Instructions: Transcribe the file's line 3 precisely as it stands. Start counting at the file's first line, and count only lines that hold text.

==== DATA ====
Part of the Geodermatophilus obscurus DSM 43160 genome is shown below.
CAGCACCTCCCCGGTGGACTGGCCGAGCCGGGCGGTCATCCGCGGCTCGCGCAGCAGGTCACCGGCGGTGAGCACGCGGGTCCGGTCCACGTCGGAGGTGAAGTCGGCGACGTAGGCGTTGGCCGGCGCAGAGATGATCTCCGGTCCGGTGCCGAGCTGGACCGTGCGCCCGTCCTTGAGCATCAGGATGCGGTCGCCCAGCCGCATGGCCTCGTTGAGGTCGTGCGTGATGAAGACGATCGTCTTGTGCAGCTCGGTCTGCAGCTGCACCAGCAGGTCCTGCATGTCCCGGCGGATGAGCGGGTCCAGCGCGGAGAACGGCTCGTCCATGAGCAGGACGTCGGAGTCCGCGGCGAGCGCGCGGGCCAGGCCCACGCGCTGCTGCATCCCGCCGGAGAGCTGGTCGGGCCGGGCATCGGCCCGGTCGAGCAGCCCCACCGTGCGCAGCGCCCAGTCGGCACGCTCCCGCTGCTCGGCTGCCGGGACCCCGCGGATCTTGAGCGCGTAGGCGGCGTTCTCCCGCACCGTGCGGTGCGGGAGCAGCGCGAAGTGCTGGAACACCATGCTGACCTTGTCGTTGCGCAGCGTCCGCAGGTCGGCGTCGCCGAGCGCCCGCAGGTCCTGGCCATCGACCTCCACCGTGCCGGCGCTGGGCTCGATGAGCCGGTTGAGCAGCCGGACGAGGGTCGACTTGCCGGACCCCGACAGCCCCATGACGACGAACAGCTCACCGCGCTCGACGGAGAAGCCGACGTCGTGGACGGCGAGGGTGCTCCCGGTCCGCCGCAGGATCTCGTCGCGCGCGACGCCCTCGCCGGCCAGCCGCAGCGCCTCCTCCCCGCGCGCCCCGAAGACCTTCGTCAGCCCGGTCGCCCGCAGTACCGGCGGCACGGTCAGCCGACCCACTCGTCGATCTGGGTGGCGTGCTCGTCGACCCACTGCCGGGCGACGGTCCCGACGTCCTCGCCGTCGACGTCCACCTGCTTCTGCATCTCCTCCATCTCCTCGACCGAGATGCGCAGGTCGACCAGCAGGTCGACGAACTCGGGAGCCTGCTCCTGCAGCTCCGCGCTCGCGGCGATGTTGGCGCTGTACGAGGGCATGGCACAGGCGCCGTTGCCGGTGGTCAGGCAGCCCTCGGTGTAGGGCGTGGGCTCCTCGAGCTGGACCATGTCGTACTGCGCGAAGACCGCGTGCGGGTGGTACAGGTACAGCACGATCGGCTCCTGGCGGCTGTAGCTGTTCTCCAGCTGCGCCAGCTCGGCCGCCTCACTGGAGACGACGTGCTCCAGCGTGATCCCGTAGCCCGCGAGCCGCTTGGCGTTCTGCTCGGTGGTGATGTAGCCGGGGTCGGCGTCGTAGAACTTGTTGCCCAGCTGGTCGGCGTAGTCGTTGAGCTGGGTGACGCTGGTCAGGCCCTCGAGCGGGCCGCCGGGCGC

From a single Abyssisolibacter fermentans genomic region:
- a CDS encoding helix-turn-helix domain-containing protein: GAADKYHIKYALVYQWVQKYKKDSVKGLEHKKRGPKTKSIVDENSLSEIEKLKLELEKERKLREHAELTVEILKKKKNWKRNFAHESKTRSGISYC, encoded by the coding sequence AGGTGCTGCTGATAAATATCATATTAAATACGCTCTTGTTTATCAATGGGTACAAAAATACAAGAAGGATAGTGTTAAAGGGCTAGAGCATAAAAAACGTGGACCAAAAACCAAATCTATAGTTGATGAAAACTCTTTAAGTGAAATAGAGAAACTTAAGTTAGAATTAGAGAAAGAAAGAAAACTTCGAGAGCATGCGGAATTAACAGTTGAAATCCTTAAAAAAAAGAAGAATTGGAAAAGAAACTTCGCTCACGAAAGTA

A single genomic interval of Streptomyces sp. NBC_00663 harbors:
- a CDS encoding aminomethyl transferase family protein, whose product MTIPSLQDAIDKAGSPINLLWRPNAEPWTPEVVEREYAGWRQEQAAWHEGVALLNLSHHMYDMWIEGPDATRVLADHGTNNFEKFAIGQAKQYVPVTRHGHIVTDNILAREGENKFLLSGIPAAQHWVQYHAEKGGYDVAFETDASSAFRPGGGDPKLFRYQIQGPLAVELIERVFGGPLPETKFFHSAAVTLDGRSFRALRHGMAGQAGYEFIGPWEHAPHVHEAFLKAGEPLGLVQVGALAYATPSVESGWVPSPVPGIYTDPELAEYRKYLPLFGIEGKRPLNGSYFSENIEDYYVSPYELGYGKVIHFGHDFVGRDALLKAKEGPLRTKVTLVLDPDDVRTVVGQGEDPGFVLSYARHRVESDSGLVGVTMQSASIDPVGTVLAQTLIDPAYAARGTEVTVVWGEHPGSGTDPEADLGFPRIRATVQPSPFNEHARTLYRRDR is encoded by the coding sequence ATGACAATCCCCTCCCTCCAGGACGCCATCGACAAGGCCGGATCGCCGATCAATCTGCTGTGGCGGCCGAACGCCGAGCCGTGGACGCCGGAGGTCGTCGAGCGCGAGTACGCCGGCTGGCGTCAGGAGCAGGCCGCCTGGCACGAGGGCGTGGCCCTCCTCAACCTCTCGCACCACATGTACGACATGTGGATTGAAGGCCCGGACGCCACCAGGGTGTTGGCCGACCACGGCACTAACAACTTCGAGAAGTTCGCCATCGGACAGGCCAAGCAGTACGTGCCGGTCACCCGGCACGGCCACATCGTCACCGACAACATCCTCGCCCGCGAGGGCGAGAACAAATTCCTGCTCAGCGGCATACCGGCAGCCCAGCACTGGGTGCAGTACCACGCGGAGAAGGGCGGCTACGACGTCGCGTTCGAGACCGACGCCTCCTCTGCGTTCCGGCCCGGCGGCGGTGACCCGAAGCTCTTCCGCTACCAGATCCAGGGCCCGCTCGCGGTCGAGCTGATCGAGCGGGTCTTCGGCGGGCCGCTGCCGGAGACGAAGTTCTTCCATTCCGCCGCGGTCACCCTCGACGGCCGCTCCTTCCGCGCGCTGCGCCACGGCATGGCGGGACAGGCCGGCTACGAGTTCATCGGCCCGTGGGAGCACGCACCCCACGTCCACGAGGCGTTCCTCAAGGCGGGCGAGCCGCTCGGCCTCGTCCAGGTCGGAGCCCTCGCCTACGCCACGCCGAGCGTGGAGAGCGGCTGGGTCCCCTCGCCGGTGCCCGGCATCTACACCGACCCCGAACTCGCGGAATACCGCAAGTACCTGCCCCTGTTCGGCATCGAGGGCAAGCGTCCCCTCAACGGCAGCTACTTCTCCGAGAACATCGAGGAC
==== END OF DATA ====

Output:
From a single Abyssisolibacter fermentans genomic region: